Spreadmaster 64

Didcot-based Allen Power Equipment offers six models of push broadcast spreader in the Spreadmaster range.

In addition, there is a handheld fertiliser applicator and five units for towing behind lawn tractors, small compacts, utility vehicles or quad bikes. For the test we look at the cheapest and most basic push model plus the newest professional wheeled spreader.
Model 64 is at the lower end of Allen’s push range and has that familiar, somewhat traditional appearance — you know, the “bucket on two wheels” design. It looks basic, but this spreader does a very good and accurate job.
It is largely aimed at homeowners, but at £97 excluding VAT, this spreader is bound to attract the attention of volunteer groups looking after their club bowling green or cricket square. We reckon garden maintenance firms tending small private gardens will also find this one worthwhile, especially when you consider other uses, such as salt application to protect driveways from icy conditions in winter.
The hopper is stainless steel, so it should stand the test of time without presenting any maintenance problems. The same goes for the frame and handle, which are finished in baked-on epoxy enamel, and the nylon gearing is completely enclosed. The hopper holds around 18kg of fertiliser. The two wheels plus a leg hold the spreader steady while the tester fills the hopper with a general autumn/winter fertiliser. With care, you can fill the hopper with the contents of a 25kg sack.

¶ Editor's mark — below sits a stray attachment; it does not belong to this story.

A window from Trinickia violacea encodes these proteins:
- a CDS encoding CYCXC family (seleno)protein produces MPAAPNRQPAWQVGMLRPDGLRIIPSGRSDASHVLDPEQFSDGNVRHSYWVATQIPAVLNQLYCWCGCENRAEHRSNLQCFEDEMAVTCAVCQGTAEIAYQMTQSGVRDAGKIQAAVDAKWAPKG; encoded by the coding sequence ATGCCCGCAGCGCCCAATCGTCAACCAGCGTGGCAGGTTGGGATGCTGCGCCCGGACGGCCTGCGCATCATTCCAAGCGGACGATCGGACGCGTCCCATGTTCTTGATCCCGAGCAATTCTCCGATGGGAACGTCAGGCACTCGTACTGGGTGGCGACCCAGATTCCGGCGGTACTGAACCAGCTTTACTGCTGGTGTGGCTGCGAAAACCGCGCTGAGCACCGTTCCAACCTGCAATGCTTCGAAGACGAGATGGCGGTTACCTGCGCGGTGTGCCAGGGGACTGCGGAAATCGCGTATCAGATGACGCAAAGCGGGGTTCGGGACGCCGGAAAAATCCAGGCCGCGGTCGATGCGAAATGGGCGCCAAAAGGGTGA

All Spreadmaster machines feature a “dial rate” to give control of delivery rate. A chart is provided to enable quick calculation of rates. Then you simply dial in the rate, push the on/off control lever and start walking.
With a solid aluminium axle, the 64 is lightweight and very easy to push — even when fully loaded. It’s a feature retired club members will appreciate when trying to improve their bowls facilities.
“It couldn’t be simpler to use. It’s a nice little spreader for small areas and because it is so light, it is very manoeuvrable,” says our tester.
For such a basic unit, the 64 gives a good, even spread up to 2.4m. And although fitted with solid tyres, the 20cm-diameter wheels of this spreader are sufficiently wide that they leave very little in the way of wheel marking. For pneumatic tyres it is necessary to move up a model to the 34. This has the same hopper capacity but will set you back another £60 or so.
Accessories for model 64 include a barrier shield to direct the spread straight down. Another option is a hopper cover for wet weather. A hopper extension kit is also available to increase the capacity by one third.

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